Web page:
me who couldn't figure out why any body would want
to load and shoot something like that. I guess that playing with different loads is just one part
of what keeps a serious reloader serious. Anywho,
many thanks to both of you.
Paul
 

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Have tried the multi ball loads, and the wad between each doesn't have to be all that thick to be effective...just want to keep the balls from sticking together at exit...so here is a secret: teflon plumbers tape.

Nore often uses shot loads...but with a single ball loadedon top (which also give you a place to crimp). End up with the ball just where the front sight was pointed at ignition, and a spread of shot surrounding it in case your aim was off. Shot does tne dot 'donut' from a rifle barrel (and does leave a good bit of nasty fouling).

Amaze your fiends...betting is optional...toss up a light bulb and plaster it with the buck-and-ball load. All they see is a bullet load being chambered, they don't know about the under layer of shot.
 

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Ribbonstone:
I hope you shoot light bulbs at the local dump, where broken glass doesn't matter.
Otherwise, use clay pigeons, charcoal briquets or even Necco candy wafers as aerial targets, to avoid leaving a dangerous mess.
The days of shattering pop bottles and the like and leaving a dangerous mess are over. Or, at least they should have been years ago.
 

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Newly abandoned gravel pit...no major vegetation, but the locak folks have started using it as a dump...may not be an official dump, but it's well littered. Still, no reason to add to the clutter, and if clay targets are at hand, would be a better choice.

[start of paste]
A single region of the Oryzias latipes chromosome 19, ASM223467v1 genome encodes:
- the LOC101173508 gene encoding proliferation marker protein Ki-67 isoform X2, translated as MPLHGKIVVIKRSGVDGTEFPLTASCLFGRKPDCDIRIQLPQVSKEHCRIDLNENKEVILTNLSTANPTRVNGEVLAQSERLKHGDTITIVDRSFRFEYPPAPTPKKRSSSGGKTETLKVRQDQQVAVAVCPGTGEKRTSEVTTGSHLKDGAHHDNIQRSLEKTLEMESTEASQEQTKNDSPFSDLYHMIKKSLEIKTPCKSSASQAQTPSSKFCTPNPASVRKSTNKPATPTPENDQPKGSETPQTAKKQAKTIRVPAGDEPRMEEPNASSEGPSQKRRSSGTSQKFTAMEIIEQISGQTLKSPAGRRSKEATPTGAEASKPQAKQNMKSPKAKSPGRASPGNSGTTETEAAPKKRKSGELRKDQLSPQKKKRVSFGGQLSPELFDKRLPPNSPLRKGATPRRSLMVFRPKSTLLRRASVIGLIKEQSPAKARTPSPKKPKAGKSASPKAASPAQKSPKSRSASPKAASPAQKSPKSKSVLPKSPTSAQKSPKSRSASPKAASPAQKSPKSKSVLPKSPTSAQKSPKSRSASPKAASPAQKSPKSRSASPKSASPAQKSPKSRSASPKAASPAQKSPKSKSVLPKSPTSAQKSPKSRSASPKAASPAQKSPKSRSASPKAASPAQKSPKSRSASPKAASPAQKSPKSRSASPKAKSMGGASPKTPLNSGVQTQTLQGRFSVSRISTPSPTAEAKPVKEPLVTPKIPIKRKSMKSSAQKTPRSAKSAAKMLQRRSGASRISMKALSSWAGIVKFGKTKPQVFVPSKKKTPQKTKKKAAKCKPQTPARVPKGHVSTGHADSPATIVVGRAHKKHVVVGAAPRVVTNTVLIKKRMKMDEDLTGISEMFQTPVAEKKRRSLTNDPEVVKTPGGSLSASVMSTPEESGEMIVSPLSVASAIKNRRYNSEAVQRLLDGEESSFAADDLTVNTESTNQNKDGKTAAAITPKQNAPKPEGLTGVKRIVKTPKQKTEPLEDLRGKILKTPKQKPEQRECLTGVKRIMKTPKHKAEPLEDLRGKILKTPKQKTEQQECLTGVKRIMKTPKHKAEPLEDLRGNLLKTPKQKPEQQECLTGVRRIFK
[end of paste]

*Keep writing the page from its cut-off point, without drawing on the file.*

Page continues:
Long drive, well away from anything and anyone, but when you want to play with the big ugly toys, it's a good place.
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In some old reading, ran across a diagram for a gallery case. Seems they drilled out a solid brass lathed copy of a 45/70, cut in a primer pocket, and cupped the end to hold a round ball. Full of BP and clighlty compressed, would hold about 20gr. of BP.

had to make a copy...with the addition of an O-ring to block gas blow back...and it does work. Works better if adjusted for length so that when shambered, the ball is hard up against the rifling.
 

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Shot loads

I've loaded some shot loads using 9-10 gr unique, felt wonder wad, fill case with #9 shot, cap with an inverted gas check, crimp. Works OK for snakes out to about 15 feet. Pattern gets a big hole in it (donut effect) after that.

The round ball loads work for snakes too, but are best for close range rabbits and grouse. Very little meat damage.

.410 shells "work" in 45/70, but don't extract well,(shell is undersize and slips out of the extractor) easier to get out of the '86 than the marlin.